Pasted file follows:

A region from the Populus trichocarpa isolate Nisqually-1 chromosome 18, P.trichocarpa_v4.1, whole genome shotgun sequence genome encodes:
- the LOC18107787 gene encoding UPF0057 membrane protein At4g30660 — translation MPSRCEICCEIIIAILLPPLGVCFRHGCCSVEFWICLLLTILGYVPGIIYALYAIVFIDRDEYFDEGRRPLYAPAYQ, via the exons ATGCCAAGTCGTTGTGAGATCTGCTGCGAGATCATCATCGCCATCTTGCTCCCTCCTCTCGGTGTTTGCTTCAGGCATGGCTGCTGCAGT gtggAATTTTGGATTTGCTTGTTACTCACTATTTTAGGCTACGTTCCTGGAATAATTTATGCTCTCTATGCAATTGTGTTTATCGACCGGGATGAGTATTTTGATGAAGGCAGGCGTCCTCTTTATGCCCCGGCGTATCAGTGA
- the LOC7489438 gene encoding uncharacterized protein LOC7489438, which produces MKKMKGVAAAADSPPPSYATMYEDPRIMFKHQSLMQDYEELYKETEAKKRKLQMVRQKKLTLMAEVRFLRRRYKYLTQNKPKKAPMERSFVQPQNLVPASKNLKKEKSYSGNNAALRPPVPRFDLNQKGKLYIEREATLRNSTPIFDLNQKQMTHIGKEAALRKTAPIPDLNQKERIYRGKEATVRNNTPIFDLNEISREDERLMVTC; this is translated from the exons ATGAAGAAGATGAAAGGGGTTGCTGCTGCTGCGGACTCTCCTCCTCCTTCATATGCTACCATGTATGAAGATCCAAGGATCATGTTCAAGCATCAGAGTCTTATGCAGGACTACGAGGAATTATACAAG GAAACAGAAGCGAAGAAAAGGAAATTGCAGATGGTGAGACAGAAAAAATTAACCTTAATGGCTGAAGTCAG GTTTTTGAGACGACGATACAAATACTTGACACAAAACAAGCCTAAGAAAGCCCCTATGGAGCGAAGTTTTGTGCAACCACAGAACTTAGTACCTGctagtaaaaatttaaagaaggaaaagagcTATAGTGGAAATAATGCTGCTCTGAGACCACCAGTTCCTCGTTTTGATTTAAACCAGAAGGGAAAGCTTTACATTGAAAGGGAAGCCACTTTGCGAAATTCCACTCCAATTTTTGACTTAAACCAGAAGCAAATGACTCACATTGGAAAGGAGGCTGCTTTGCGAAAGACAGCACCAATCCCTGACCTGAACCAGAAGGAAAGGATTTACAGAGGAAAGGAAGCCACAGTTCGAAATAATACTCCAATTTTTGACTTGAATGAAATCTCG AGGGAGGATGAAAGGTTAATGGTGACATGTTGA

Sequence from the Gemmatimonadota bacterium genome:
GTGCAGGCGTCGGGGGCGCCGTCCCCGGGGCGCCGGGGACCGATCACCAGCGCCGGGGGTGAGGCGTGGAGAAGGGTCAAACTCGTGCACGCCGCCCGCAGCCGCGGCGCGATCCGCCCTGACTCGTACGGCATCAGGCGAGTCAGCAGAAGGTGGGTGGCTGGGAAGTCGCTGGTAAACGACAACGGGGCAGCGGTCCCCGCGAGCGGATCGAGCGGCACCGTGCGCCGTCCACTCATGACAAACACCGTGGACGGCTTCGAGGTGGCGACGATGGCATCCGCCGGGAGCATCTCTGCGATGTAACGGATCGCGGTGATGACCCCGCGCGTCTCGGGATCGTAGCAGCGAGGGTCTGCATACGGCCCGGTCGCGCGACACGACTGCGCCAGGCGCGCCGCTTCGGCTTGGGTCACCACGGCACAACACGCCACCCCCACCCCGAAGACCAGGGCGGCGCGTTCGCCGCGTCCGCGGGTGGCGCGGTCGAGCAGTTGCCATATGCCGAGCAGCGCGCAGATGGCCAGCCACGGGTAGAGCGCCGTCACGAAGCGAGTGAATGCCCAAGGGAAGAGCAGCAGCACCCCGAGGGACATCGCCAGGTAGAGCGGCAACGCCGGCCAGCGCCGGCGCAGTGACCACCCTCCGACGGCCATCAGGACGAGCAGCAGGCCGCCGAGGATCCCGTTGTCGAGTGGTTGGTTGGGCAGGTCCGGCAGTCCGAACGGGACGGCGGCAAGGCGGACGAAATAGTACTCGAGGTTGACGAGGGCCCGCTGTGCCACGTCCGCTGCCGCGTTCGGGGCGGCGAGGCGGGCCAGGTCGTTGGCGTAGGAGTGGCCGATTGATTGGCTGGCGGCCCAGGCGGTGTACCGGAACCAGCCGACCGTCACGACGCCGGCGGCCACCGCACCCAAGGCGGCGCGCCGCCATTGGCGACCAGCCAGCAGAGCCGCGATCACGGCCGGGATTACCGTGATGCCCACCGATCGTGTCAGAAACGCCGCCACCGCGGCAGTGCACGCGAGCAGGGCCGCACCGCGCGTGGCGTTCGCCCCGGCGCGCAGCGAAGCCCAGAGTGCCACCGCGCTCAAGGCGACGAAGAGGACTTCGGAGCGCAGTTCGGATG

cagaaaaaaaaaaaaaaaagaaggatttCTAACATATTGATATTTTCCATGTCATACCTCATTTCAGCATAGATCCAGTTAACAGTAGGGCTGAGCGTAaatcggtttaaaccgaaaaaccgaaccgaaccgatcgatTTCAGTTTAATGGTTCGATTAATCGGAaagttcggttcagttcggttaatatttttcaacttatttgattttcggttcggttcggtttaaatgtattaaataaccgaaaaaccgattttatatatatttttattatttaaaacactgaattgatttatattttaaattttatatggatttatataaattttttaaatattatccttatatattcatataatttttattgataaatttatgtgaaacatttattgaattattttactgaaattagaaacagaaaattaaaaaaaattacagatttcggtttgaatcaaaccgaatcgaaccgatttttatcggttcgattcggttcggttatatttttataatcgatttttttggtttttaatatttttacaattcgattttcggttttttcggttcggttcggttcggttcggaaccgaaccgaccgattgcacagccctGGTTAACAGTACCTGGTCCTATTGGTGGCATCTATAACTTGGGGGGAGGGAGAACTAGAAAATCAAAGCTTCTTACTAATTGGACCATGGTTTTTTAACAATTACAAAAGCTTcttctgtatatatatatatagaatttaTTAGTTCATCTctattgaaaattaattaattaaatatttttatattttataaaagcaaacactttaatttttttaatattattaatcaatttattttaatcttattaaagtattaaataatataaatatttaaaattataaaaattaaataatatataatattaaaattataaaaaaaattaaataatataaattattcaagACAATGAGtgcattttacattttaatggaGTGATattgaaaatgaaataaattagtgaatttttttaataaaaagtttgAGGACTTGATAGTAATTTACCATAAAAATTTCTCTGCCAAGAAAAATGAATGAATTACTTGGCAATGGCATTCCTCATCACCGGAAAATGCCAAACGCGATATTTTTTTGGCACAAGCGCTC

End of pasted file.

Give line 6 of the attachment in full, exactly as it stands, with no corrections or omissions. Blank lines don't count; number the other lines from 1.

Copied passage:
cagaaaaaaaaaaaaaaaagaaggatttCTAACATATTGATATTTTCCATGTCATACCTCATTTCAGCATAGATCCAGTTAACAGTAGGGCTGAGCGTAaatcggtttaaaccgaaaaaccgaaccgaaccgatcgatTTCAGTTTAATGGTTCGATTAATCGGAaagttcggttcagttcggttaatatttttcaacttatttgattttcggttcggttcggtttaaatgtattaaataaccgaaaaaccgattttatatatatttttattatttaaaacactgaattgatttatattttaaattttatatggatttatataaattttttaaatattatccttatatattcatataatttttattgataaatttatgtgaaacatttattgaattattttactgaaattagaaacagaaaattaaaaaaaattacagatttcggtttgaatcaaaccgaatcgaaccgatttttatcggttcgattcggttcggttatatttttataatcgatttttttggtttttaatatttttacaattcgattttcggttttttcggttcggttcggttcggttcggaaccgaaccgaccgattgcacagccctGGTTAACAGTACCTGGTCCTATTGGTGGCATCTATAACTTGGGGGGAGGGAGAACTAGAAAATCAAAGCTTCTTACTAATTGGACCATGGTTTTTTAACAATTACAAAAGCTTcttctgtatatatatatatagaatttaTTAGTTCATCTctattgaaaattaattaattaaatatttttatattttataaaagcaaacactttaatttttttaatattattaatcaatttattttaatcttattaaagtattaaataatataaatatttaaaattataaaaattaaataatatataatattaaaattataaaaaaaattaaataatataaattattcaagACAATGAGtgcattttacattttaatggaGTGATattgaaaatgaaataaattagtgaatttttttaataaaaagtttgAGGACTTGATAGTAATTTACCATAAAAATTTCTCTGCCAAGAAAAATGAATGAATTACTTGGCAATGGCATTCCTCATCACCGGAAAATGCCAAACGCGATATTTTTTTGGCACAAGCGCTC